Back around Day 6, we discovered that our stone structure continues in a straight line where we originally thought it would curve into an apse. It only continued for about a metre before disappearing into lower layers, so we proposed that it may still be an apse – just a larger one than we thought.
It turns out that our structure doesn’t form an apse at all, so far as we can tell. Instead, it continues straight towards the Benedictine Abbey. We found a continuation of the wall in the northern extension, badly damaged by modern landscaping and stone robbing. It still does not curve and must be at least 10 metres long.
So what does this mean?
Well, for one thing, it means our structure probably isn’t the early church. The structure is far too large for what we know of early churches, and rounded corners are unheard of in early medieval Scottish churches.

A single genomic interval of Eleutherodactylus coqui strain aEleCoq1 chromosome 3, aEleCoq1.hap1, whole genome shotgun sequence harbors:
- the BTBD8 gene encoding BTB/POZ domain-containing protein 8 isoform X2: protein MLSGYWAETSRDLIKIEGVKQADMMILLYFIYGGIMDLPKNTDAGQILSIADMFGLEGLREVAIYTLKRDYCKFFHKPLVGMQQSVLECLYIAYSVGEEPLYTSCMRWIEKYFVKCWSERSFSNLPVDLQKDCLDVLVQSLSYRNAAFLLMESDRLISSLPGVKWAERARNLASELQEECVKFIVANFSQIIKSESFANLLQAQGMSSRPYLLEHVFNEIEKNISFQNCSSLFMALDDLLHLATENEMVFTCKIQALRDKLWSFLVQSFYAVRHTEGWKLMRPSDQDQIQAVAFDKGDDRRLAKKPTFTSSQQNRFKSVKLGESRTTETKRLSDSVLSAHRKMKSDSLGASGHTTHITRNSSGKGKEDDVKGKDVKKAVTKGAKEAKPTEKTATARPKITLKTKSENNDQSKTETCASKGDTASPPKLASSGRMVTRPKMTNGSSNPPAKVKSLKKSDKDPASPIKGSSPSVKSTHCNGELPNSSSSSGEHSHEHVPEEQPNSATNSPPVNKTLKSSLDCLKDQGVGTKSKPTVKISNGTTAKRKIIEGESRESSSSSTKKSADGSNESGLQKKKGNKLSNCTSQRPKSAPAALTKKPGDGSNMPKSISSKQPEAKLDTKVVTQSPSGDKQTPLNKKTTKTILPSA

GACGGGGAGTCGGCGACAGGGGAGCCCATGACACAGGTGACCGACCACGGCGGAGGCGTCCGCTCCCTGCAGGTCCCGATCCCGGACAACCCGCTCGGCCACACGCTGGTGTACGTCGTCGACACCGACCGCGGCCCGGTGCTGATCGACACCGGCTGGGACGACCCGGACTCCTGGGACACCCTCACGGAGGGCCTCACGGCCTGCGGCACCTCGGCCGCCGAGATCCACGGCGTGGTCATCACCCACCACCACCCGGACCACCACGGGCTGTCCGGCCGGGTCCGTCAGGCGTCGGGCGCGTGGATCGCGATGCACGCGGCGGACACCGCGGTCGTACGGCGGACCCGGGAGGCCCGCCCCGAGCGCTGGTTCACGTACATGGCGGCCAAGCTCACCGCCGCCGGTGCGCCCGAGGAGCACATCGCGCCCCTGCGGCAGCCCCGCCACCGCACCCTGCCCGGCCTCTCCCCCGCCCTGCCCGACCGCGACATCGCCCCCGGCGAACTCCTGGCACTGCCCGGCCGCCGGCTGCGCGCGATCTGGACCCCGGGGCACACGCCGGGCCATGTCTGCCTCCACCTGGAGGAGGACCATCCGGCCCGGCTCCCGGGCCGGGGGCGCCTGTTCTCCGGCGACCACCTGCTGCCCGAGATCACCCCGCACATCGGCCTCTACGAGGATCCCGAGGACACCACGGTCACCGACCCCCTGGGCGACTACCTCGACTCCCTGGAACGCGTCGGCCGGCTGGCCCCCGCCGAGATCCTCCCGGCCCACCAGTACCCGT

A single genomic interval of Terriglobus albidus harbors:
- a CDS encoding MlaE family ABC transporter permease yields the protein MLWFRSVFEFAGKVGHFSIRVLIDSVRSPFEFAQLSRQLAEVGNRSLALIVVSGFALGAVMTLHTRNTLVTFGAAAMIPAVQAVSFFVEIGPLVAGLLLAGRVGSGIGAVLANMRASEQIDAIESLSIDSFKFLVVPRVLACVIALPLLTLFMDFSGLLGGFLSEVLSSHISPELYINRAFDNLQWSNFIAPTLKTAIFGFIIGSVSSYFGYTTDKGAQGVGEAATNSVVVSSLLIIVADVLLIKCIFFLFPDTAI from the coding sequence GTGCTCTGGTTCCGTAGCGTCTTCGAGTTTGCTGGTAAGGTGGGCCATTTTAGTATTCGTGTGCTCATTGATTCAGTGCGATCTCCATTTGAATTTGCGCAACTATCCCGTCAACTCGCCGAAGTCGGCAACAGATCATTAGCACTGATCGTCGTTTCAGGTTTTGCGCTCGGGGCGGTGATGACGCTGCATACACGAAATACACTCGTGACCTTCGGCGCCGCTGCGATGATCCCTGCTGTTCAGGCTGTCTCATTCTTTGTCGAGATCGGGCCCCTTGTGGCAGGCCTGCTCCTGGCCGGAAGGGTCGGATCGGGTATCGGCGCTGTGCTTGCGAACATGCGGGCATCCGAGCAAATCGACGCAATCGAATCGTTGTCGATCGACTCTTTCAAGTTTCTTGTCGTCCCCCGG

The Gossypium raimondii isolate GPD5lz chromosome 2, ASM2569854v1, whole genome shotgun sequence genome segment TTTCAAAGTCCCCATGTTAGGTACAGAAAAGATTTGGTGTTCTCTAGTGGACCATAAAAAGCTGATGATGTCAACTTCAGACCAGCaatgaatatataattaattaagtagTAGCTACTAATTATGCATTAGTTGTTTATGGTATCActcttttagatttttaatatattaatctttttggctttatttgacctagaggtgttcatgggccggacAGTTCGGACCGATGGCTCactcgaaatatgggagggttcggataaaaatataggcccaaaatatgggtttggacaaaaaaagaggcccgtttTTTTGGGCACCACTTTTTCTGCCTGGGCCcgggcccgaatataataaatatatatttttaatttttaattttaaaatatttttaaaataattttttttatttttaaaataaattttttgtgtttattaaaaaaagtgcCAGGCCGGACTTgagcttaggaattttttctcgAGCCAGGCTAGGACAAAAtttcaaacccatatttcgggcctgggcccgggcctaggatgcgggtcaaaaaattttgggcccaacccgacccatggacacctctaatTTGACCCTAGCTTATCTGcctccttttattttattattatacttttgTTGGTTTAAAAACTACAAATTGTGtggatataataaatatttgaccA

But that doesn’t mean our structure isn’t interesting or exciting! It is currently the oldest stone structure we know of on Iona and the earliest stone structure associated with a church in Scotland. But even more interesting is that this structure is large enough to possibly be the ‘magna domus’ or monastic Great House mentioned by Adomnán in the late 7th century, where the monks would have lived and worked. If our structure is the Great House, then it could provide a large amount of information about the daily lives of monks in Scotland during the early medieval period.